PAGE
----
Apr. 9, 2004
Poem: "Marengo," by Mary Oliver, from New and Selected Poems (Beacon Press).
Out of the sump rise the marigolds.
From the rim of the marsh, muslin with mosquitoes,
rises the egret, in his cloud-cloth.
Through the soft rain, like mist, and mica,
the withered acres of moss begin again.
When I have to die, I would like to die
on a day of rain--
long rain, slow rain, the kind you think will never end.
And I would like to have whatever little ceremony there might be
take place while the rain is shoveled and shoveled out of the sky,
and anyone who comes must travel, slowly and with thought,
as around the edges of the great swamp.
Literary and Historical Notes:
It's the birthday of cartoonist Frank King, born in Cashton, Wisconsin (1883). He was working as a cartoonist for the Chicago Tribune in 1918 when he began drawing a cartoon strip called "Gasoline Alley" about a group of characters named Walt, Doc, Avery, and Bill who got together every week to talk about their cars. At the time, just after the end of World War I, the United States was experiencing a "car craze," and automobiles had become a popular topic of conversation among men.
The strip ran for a few years, and then in 1921, the editor of the paper decided that it needed to appeal more to women, so King drew a strip for Valentine's Day in which a baby was left on the doorstep of the bachelor Walt Wallet. From then on, the strip focused on the growing baby, named Skeezix, and Gasoline Alley became the first comic strip in which the characters aged. Skeezix grew up, served in World War II, got married to a girl named Nina Clock and had children of his own.
Frank King died in 1969, but Gasoline Alley continued without him and became one of the longest-running cartoon strips in history. The first collected edition of King’s cartoons, called Gasoline Alley: Book One, came out in 2002.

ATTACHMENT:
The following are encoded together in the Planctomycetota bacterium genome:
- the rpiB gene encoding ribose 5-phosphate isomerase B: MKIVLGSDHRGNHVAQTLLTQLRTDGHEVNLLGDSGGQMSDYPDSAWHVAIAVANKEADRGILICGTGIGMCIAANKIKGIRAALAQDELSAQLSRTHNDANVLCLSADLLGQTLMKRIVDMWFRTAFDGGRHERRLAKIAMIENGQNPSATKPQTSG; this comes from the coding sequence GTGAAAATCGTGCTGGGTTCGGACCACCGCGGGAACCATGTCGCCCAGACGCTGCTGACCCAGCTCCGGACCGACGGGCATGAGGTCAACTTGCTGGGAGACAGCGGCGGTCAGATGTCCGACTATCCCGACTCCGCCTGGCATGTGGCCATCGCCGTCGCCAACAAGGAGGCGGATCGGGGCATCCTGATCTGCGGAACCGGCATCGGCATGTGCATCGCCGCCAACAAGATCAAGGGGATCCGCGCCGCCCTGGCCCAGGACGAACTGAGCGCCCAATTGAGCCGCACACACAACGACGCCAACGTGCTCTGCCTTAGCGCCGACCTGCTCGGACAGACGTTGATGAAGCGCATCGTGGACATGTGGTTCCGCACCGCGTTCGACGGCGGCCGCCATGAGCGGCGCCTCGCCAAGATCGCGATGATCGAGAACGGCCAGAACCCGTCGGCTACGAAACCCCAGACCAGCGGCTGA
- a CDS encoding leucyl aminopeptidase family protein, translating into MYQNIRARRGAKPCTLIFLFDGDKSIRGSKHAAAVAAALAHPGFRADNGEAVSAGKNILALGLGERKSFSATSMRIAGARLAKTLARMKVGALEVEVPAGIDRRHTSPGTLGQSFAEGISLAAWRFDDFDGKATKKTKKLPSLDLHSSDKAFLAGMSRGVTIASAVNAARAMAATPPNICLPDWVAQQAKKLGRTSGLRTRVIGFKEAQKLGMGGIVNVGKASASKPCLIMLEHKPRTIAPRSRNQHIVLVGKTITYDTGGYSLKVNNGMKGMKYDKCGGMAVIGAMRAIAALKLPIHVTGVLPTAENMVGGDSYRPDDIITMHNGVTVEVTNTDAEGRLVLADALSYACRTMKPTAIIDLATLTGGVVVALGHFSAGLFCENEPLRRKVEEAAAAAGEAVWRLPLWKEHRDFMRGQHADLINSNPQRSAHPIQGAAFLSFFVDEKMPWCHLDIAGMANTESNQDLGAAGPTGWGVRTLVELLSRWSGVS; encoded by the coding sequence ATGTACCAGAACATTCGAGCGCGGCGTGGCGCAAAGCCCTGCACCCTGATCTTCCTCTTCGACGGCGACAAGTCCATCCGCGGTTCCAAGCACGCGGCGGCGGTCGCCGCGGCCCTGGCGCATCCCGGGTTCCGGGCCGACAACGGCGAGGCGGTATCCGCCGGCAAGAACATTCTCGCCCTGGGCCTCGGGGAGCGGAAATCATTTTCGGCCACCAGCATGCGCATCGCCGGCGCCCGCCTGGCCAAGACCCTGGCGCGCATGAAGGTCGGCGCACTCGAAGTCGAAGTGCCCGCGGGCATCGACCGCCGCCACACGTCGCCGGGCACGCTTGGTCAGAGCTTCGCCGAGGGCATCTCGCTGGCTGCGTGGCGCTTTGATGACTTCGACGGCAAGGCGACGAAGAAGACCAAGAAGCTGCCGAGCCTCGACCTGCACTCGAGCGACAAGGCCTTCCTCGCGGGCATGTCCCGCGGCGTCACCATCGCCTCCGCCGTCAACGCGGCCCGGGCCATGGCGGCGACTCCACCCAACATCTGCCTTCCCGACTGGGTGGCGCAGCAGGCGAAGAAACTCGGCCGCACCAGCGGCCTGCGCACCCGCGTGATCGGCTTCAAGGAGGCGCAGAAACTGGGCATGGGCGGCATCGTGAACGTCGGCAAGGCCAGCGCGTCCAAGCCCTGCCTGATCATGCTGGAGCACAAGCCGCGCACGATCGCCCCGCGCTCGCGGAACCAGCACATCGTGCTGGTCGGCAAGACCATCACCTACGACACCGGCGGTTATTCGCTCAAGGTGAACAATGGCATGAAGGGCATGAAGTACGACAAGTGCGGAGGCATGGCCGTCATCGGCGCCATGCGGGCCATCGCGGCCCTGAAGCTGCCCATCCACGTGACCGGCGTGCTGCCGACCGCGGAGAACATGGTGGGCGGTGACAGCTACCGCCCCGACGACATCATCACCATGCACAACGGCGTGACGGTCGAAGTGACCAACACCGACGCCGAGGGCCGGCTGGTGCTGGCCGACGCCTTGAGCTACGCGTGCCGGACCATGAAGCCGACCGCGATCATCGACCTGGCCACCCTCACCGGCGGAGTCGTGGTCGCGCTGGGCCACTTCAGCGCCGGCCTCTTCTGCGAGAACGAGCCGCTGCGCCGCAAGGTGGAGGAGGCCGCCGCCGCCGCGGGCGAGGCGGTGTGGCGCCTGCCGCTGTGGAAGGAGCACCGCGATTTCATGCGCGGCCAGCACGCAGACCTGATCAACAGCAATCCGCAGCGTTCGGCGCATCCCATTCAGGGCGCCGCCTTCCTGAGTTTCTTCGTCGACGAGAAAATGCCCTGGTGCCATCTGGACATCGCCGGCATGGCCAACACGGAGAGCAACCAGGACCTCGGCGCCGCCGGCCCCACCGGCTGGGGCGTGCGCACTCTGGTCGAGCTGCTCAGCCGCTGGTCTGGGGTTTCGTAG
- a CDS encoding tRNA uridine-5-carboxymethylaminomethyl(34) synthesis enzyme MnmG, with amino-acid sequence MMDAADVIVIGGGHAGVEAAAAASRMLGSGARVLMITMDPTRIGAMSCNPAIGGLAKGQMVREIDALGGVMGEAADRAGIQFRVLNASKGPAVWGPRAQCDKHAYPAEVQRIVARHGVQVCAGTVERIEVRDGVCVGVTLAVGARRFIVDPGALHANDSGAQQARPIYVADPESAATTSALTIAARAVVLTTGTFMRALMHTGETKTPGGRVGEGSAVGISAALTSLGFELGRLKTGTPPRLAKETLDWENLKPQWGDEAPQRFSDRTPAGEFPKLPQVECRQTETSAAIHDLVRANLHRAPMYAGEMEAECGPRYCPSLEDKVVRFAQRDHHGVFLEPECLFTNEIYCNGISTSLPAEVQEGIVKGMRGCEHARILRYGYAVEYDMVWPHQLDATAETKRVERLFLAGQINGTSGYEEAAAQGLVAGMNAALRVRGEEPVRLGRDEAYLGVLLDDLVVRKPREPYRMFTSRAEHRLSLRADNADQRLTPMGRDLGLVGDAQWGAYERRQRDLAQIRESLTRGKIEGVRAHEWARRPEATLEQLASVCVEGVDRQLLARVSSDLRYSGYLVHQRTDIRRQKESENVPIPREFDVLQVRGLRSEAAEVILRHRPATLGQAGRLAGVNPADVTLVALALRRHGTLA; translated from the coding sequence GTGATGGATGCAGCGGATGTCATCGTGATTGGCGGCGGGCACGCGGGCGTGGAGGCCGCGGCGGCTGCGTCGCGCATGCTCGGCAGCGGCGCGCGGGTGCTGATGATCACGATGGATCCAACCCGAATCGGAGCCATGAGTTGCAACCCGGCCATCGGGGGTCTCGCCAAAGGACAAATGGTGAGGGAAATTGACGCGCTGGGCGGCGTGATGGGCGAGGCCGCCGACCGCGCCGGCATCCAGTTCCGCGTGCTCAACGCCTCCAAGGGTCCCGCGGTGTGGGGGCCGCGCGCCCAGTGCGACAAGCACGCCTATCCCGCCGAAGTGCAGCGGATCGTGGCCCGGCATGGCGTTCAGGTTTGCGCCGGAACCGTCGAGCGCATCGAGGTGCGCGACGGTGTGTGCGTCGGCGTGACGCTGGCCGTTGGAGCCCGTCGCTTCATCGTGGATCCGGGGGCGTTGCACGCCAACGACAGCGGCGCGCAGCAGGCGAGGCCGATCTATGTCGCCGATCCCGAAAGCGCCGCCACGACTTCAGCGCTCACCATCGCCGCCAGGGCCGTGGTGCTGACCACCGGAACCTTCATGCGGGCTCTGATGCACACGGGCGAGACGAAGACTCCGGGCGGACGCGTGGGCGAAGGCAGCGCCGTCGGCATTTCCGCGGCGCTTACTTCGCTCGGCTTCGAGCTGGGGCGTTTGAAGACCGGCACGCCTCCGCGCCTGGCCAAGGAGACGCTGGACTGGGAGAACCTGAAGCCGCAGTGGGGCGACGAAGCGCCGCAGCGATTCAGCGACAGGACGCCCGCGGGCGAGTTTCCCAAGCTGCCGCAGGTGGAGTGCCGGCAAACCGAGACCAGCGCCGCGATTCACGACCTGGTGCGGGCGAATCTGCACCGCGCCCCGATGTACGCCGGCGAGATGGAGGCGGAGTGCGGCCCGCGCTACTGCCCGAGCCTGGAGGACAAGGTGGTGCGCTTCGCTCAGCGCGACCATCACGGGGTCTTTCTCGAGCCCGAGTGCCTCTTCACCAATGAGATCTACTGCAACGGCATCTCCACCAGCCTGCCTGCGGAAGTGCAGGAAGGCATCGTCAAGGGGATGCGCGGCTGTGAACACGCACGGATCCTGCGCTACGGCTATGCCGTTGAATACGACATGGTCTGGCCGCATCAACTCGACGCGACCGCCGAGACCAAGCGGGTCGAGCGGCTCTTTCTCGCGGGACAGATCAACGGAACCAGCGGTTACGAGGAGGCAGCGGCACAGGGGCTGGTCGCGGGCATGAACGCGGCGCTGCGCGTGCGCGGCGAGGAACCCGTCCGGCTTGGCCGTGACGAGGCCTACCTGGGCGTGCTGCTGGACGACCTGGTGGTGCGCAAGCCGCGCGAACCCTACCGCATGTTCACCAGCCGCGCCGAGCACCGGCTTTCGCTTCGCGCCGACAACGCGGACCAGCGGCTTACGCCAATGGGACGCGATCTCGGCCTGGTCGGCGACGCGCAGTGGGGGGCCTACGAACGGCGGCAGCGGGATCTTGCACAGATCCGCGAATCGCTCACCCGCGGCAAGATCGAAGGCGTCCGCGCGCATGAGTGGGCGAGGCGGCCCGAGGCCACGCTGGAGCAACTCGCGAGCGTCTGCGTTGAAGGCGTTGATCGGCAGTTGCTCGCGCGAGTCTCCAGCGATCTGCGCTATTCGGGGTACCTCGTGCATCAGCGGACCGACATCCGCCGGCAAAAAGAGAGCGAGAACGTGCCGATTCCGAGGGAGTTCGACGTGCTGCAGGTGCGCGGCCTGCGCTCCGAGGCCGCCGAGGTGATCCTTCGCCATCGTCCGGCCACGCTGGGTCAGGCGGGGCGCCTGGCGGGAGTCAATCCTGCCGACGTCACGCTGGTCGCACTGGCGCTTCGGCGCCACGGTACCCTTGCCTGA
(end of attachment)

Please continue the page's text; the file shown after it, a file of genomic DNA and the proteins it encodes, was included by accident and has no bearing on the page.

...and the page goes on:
It's the birthday of satirical songwriter Tom Lehrer, born in New York City (1928). He started writing songs for his own amusement while working on his degree in mathematics at Harvard. When he got a job working at Los Alamos laboratory in New Mexico, he wrote a song called "The Wild West Is Where I Want To Be," with the lines: "Mid the yuccas and the thistles / I'll watch the guided missiles, / While the old F.B.I. watches me."
He spent 715 dollars of his own money to record his first record, Songs by Tom Lehrer (1953), with songs like "The Wiener Schnitzel Waltz" and "The Old Dope Peddler." It became a cult classic among beatniks and college students, and Lehrer began performing his songs in public at college campuses across the country. He went on to record four more albums, including More of Tom Lehrer (1959), with songs such as "Poisoning Pigeons in the Park," "The Masochism Tango." In 1981 he published his complete lyrics in his book Too Many Songs by Tom Lehrer, With Not Enough Pictures by Ronald Searle.
Lehrer wrote: "Make a cross on your abdomen, / When in Rome do like a Roman, / Ave Maria, / Gee it's good to see ya, / Gettin' ecstatic an' / Sorta dramatic an' / Doin' the Vatican Rag!"
It's the birthday of poet Charles Baudelaire, born in Paris (1821). He was one of the first poets to believe that in order to be a good poet he had to live much of his life on the city streets. He spent most of his adult life in the worst neighborhoods of Paris, moving from apartment to apartment so that he could get away from creditors. He drew his inspiration from the streets, where he met beggars and prostitutes and robbers. At a time when most poets were disgusted by the increasingly crowded, dirty cities of Europe, Baudelaire embraced the city and wrote about its seamy beauty.